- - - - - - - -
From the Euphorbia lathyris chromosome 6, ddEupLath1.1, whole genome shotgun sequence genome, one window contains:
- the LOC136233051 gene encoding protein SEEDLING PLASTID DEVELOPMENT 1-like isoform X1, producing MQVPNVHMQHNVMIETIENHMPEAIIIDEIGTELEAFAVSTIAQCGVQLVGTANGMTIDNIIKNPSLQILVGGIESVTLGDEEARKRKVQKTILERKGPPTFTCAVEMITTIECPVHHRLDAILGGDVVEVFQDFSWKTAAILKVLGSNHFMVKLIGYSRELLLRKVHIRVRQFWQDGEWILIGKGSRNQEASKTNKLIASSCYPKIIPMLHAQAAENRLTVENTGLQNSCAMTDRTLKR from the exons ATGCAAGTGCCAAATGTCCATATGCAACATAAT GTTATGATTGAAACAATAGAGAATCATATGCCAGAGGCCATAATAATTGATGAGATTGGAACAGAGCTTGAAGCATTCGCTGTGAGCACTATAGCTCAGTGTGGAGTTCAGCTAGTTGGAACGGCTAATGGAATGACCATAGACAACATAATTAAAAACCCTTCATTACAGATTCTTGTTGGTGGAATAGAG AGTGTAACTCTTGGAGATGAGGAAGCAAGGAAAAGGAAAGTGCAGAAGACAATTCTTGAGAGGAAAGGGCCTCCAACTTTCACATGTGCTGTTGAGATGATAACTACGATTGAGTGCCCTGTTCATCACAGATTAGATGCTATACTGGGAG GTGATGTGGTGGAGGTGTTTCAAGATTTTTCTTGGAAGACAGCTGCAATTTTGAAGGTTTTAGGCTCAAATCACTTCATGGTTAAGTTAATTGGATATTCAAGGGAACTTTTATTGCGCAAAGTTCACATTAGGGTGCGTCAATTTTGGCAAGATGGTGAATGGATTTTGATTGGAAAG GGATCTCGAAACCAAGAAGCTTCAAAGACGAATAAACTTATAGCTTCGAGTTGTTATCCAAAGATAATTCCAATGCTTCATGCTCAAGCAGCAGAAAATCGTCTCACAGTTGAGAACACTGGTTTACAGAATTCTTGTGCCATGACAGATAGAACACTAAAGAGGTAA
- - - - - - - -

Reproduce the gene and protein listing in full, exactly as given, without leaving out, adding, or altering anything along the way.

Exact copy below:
From the Euphorbia lathyris chromosome 6, ddEupLath1.1, whole genome shotgun sequence genome, one window contains:
- the LOC136233051 gene encoding protein SEEDLING PLASTID DEVELOPMENT 1-like isoform X1, producing MQVPNVHMQHNVMIETIENHMPEAIIIDEIGTELEAFAVSTIAQCGVQLVGTANGMTIDNIIKNPSLQILVGGIESVTLGDEEARKRKVQKTILERKGPPTFTCAVEMITTIECPVHHRLDAILGGDVVEVFQDFSWKTAAILKVLGSNHFMVKLIGYSRELLLRKVHIRVRQFWQDGEWILIGKGSRNQEASKTNKLIASSCYPKIIPMLHAQAAENRLTVENTGLQNSCAMTDRTLKR from the exons ATGCAAGTGCCAAATGTCCATATGCAACATAAT GTTATGATTGAAACAATAGAGAATCATATGCCAGAGGCCATAATAATTGATGAGATTGGAACAGAGCTTGAAGCATTCGCTGTGAGCACTATAGCTCAGTGTGGAGTTCAGCTAGTTGGAACGGCTAATGGAATGACCATAGACAACATAATTAAAAACCCTTCATTACAGATTCTTGTTGGTGGAATAGAG AGTGTAACTCTTGGAGATGAGGAAGCAAGGAAAAGGAAAGTGCAGAAGACAATTCTTGAGAGGAAAGGGCCTCCAACTTTCACATGTGCTGTTGAGATGATAACTACGATTGAGTGCCCTGTTCATCACAGATTAGATGCTATACTGGGAG GTGATGTGGTGGAGGTGTTTCAAGATTTTTCTTGGAAGACAGCTGCAATTTTGAAGGTTTTAGGCTCAAATCACTTCATGGTTAAGTTAATTGGATATTCAAGGGAACTTTTATTGCGCAAAGTTCACATTAGGGTGCGTCAATTTTGGCAAGATGGTGAATGGATTTTGATTGGAAAG GGATCTCGAAACCAAGAAGCTTCAAAGACGAATAAACTTATAGCTTCGAGTTGTTATCCAAAGATAATTCCAATGCTTCATGCTCAAGCAGCAGAAAATCGTCTCACAGTTGAGAACACTGGTTTACAGAATTCTTGTGCCATGACAGATAGAACACTAAAGAGGTAA